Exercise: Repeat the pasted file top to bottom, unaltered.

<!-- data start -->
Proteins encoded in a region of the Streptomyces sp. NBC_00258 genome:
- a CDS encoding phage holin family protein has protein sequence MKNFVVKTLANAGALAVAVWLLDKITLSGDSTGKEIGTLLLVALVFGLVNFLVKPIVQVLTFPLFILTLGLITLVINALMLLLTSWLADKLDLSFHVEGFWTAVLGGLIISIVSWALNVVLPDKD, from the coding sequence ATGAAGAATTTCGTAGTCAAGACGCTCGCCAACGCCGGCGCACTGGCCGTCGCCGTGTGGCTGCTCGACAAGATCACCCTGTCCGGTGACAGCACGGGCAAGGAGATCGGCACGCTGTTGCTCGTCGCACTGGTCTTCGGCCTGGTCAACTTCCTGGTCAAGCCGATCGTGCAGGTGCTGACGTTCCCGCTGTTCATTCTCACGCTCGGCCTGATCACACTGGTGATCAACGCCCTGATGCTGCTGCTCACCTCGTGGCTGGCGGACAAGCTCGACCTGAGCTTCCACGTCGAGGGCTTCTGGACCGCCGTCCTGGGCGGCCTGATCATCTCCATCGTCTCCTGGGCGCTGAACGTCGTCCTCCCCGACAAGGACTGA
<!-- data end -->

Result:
Proteins encoded in a region of the Streptomyces sp. NBC_00258 genome:
- a CDS encoding phage holin family protein has protein sequence MKNFVVKTLANAGALAVAVWLLDKITLSGDSTGKEIGTLLLVALVFGLVNFLVKPIVQVLTFPLFILTLGLITLVINALMLLLTSWLADKLDLSFHVEGFWTAVLGGLIISIVSWALNVVLPDKD, from the coding sequence ATGAAGAATTTCGTAGTCAAGACGCTCGCCAACGCCGGCGCACTGGCCGTCGCCGTGTGGCTGCTCGACAAGATCACCCTGTCCGGTGACAGCACGGGCAAGGAGATCGGCACGCTGTTGCTCGTCGCACTGGTCTTCGGCCTGGTCAACTTCCTGGTCAAGCCGATCGTGCAGGTGCTGACGTTCCCGCTGTTCATTCTCACGCTCGGCCTGATCACACTGGTGATCAACGCCCTGATGCTGCTGCTCACCTCGTGGCTGGCGGACAAGCTCGACCTGAGCTTCCACGTCGAGGGCTTCTGGACCGCCGTCCTGGGCGGCCTGATCATCTCCATCGTCTCCTGGGCGCTGAACGTCGTCCTCCCCGACAAGGACTGA